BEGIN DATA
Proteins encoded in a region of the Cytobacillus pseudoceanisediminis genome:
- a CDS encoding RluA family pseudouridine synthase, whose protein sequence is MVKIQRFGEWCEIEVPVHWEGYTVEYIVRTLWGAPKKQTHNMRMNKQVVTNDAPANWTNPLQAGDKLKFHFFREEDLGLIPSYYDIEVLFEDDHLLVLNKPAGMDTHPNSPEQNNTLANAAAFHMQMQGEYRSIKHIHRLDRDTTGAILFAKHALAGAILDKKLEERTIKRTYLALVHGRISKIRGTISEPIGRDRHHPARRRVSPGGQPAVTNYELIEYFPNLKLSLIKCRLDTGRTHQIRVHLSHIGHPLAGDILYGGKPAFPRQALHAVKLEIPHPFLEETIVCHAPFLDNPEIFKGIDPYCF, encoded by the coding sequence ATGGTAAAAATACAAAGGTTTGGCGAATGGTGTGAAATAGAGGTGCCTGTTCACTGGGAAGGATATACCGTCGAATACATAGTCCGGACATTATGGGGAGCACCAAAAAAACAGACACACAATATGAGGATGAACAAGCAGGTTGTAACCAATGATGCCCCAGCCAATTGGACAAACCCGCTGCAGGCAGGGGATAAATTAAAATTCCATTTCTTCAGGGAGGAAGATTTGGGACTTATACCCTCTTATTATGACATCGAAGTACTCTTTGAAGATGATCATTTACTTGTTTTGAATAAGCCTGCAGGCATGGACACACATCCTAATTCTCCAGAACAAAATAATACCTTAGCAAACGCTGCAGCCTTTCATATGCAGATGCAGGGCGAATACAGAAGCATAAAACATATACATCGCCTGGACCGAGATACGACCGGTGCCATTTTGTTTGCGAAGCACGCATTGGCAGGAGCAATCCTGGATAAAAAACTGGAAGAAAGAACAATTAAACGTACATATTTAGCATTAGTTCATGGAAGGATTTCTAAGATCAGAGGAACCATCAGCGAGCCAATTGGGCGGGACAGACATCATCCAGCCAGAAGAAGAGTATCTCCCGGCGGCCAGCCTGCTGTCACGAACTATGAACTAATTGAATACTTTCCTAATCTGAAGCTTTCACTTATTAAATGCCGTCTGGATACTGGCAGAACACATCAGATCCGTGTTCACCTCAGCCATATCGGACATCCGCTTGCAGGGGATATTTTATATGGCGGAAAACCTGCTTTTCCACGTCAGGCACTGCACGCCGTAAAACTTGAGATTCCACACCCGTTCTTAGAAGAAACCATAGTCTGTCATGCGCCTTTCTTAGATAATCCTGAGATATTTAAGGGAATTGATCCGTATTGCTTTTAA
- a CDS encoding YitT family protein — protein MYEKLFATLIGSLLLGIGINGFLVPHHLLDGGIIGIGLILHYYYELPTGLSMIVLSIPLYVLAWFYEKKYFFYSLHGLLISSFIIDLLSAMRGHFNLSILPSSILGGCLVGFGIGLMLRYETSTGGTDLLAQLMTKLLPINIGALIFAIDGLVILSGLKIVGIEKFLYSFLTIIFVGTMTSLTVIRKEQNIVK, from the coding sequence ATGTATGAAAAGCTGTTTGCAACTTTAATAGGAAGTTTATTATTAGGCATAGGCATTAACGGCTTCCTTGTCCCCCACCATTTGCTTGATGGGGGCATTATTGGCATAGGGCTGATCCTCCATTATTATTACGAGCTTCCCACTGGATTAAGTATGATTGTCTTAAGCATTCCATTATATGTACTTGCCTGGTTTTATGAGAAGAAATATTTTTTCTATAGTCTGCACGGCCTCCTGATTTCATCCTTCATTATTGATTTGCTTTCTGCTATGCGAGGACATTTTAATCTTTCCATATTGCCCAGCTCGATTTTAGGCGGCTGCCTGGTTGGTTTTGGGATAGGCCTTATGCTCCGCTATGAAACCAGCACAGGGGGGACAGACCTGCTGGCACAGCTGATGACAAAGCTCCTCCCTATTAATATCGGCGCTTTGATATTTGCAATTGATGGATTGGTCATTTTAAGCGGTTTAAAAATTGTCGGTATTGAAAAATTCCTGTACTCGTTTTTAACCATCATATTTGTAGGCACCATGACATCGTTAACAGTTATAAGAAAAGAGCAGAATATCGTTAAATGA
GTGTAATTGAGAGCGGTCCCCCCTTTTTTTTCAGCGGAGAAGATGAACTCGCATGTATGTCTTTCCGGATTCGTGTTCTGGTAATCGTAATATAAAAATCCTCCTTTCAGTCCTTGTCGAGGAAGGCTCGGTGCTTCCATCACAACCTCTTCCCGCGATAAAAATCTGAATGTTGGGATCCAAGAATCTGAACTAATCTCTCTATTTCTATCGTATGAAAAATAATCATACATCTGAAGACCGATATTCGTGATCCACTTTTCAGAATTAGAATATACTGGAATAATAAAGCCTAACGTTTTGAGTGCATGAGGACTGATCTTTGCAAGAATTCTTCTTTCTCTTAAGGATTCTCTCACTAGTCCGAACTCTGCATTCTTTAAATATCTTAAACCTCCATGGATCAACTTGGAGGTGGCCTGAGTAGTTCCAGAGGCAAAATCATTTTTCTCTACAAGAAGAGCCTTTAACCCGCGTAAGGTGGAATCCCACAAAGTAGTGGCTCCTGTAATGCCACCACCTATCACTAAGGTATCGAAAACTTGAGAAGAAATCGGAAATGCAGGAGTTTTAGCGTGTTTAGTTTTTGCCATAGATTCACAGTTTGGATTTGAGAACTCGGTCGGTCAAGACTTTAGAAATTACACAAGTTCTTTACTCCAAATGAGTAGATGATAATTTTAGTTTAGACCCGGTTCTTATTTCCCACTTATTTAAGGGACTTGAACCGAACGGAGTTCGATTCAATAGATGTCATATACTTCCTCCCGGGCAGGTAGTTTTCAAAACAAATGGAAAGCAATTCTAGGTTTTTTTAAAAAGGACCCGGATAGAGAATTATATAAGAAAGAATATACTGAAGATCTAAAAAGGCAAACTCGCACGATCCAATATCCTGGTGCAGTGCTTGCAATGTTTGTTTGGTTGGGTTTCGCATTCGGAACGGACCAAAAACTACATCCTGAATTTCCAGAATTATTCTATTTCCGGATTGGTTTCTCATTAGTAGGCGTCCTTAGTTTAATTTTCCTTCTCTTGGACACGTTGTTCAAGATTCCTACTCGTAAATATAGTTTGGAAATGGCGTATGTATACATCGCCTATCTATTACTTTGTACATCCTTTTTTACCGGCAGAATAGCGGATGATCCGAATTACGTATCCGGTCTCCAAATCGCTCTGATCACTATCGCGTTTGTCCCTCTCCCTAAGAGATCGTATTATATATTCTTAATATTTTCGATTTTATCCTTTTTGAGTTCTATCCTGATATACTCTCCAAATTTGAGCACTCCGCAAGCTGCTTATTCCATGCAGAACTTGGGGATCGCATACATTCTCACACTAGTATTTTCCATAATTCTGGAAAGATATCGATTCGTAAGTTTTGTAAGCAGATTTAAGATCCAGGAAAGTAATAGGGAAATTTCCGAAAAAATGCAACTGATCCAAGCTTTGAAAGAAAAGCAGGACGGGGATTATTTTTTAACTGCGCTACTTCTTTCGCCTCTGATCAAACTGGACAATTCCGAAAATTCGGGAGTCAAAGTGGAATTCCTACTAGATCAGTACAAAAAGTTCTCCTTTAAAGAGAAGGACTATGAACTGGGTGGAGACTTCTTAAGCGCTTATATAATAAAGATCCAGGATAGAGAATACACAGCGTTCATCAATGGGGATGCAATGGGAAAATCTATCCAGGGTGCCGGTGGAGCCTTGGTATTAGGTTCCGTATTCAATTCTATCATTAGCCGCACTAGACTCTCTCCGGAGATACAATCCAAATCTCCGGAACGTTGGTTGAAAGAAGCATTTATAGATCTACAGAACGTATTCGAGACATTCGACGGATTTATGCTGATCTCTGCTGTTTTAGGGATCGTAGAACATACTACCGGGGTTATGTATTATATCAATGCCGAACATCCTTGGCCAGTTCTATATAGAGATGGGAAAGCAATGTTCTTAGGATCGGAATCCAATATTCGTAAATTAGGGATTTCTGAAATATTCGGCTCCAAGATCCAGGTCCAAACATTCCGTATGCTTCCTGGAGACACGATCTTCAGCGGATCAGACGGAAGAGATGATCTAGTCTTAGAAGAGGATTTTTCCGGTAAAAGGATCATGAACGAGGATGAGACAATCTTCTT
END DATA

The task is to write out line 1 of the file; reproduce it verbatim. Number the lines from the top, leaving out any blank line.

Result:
Proteins encoded in a region of the Cytobacillus pseudoceanisediminis genome: